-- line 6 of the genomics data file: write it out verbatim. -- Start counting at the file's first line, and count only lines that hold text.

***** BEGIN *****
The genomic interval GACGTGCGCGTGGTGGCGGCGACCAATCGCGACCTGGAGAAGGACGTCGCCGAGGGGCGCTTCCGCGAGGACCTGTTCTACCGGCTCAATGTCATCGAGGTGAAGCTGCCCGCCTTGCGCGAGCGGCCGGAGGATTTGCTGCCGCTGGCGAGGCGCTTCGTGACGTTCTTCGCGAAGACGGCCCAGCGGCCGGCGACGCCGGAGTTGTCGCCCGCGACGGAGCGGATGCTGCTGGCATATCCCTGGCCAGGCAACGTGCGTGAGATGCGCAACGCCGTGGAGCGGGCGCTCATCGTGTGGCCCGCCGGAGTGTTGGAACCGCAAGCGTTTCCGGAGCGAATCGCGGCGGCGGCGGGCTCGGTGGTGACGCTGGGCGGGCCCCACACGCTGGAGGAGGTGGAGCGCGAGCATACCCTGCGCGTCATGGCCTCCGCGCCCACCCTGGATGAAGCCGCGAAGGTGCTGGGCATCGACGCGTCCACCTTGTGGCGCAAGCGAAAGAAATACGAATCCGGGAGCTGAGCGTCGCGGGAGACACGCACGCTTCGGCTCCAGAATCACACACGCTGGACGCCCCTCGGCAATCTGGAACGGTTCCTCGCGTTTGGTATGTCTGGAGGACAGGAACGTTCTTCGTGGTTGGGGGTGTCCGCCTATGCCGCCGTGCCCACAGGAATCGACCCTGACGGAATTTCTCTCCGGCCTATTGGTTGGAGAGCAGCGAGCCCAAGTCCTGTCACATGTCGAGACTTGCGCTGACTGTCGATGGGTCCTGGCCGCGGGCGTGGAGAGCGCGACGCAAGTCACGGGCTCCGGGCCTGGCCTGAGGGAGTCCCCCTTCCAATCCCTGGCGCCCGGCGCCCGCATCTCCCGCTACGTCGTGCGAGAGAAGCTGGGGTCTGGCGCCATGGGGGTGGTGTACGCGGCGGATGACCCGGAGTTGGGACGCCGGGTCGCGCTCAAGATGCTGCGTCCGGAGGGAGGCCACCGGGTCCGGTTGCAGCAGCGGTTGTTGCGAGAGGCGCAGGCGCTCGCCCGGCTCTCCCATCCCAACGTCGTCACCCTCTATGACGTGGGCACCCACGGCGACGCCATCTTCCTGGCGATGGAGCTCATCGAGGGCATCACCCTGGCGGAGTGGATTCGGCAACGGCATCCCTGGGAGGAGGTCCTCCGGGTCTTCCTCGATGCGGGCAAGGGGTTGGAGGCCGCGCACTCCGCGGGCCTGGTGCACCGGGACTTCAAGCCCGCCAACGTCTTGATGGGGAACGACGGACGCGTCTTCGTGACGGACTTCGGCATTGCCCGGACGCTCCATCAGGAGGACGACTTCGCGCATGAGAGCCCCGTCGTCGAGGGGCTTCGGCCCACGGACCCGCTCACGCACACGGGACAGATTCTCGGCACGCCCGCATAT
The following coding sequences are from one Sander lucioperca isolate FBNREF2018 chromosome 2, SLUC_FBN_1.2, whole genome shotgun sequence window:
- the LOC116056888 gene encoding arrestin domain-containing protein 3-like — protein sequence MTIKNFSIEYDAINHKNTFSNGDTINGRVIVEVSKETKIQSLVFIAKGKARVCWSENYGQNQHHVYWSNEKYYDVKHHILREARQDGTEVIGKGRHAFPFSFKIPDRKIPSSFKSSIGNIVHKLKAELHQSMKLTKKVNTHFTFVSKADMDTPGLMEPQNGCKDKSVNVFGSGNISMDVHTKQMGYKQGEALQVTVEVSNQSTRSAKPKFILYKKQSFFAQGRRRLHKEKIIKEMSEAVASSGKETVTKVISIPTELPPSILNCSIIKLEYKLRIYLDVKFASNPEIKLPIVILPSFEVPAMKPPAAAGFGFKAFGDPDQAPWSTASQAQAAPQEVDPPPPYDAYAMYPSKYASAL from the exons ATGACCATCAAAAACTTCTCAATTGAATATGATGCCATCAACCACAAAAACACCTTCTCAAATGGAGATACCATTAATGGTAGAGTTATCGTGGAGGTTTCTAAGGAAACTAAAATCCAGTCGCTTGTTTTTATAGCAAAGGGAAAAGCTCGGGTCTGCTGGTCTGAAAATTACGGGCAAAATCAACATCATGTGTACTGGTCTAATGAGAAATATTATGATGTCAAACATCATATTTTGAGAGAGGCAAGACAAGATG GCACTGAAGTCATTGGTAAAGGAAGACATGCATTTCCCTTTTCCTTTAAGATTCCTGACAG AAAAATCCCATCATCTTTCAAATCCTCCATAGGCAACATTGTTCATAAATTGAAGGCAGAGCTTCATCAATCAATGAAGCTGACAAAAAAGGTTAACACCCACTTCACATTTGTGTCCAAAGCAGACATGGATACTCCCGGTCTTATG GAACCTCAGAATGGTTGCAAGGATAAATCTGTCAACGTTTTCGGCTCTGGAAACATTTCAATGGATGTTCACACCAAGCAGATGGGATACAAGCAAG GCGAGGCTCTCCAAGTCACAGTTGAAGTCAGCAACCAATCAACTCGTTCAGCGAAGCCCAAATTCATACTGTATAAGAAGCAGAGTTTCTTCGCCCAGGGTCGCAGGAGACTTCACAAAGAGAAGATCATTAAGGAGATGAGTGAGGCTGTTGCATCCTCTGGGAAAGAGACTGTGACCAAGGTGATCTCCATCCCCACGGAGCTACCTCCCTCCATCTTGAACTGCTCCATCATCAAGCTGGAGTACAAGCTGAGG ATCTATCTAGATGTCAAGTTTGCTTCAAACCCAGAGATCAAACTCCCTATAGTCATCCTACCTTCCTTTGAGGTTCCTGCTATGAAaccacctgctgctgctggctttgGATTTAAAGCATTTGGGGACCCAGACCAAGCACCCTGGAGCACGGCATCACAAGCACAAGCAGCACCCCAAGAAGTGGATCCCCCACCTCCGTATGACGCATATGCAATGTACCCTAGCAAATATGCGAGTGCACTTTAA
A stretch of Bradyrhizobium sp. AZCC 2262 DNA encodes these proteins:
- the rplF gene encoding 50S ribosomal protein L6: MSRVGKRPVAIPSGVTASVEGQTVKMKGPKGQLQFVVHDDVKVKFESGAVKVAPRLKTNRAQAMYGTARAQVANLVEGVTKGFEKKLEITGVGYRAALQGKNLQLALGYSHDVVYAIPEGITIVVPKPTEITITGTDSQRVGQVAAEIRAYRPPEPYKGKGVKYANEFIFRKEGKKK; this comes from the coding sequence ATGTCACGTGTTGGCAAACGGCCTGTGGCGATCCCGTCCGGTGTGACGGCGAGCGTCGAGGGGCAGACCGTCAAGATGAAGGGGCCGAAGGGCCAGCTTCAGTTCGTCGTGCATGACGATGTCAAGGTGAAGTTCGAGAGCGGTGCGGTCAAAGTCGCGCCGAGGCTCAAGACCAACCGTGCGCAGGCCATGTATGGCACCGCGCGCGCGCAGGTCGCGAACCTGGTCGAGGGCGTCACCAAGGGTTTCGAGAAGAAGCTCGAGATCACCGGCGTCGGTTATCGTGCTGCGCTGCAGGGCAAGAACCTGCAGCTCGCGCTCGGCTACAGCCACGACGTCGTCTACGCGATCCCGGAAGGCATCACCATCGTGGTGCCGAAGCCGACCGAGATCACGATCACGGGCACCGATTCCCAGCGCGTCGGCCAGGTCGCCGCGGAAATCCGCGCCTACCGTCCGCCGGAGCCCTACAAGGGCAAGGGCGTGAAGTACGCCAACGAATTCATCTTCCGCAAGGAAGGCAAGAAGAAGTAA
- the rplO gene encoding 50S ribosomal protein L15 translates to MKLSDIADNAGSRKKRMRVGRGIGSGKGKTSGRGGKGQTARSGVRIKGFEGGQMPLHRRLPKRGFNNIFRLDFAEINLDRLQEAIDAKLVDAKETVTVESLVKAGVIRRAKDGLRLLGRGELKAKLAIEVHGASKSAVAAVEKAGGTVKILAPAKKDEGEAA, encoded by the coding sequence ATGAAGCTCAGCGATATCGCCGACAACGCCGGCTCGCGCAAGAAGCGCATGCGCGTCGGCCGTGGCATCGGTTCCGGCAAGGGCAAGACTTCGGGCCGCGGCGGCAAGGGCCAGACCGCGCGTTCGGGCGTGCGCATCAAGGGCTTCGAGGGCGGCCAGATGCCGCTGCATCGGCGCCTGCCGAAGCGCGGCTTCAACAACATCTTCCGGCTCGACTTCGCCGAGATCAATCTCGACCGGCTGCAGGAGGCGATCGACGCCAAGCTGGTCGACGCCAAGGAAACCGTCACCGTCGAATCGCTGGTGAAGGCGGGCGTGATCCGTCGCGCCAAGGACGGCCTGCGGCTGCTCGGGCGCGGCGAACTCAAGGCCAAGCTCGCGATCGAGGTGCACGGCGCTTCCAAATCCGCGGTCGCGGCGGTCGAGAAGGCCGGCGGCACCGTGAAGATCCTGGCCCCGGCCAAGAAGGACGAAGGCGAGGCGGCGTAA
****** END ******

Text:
- the rplO gene encoding 50S ribosomal protein L15 translates to MKLSDIADNAGSRKKRMRVGRGIGSGKGKTSGRGGKGQTARSGVRIKGFEGGQMPLHRRLPKRGFNNIFRLDFAEINLDRLQEAIDAKLVDAKETVTVESLVKAGVIRRAKDGLRLLGRGELKAKLAIEVHGASKSAVAAVEKAGGTVKILAPAKKDEGEAA, encoded by the coding sequence ATGAAGCTCAGCGATATCGCCGACAACGCCGGCTCGCGCAAGAAGCGCATGCGCGTCGGCCGTGGCATCGGTTCCGGCAAGGGCAAGACTTCGGGCCGCGGCGGCAAGGGCCAGACCGCGCGTTCGGGCGTGCGCATCAAGGGCTTCGAGGGCGGCCAGATGCCGCTGCATCGGCGCCTGCCGAAGCGCGGCTTCAACAACATCTTCCGGCTCGACTTCGCCGAGATCAATCTCGACCGGCTGCAGGAGGCGATCGACGCCAAGCTGGTCGACGCCAAGGAAACCGTCACCGTCGAATCGCTGGTGAAGGCGGGCGTGATCCGTCGCGCCAAGGACGGCCTGCGGCTGCTCGGGCGCGGCGAACTCAAGGCCAAGCTCGCGATCGAGGTGCACGGCGCTTCCAAATCCGCGGTCGCGGCGGTCGAGAAGGCCGGCGGCACCGTGAAGATCCTGGCCCCGGCCAAGAAGGACGAAGGCGAGGCGGCGTAA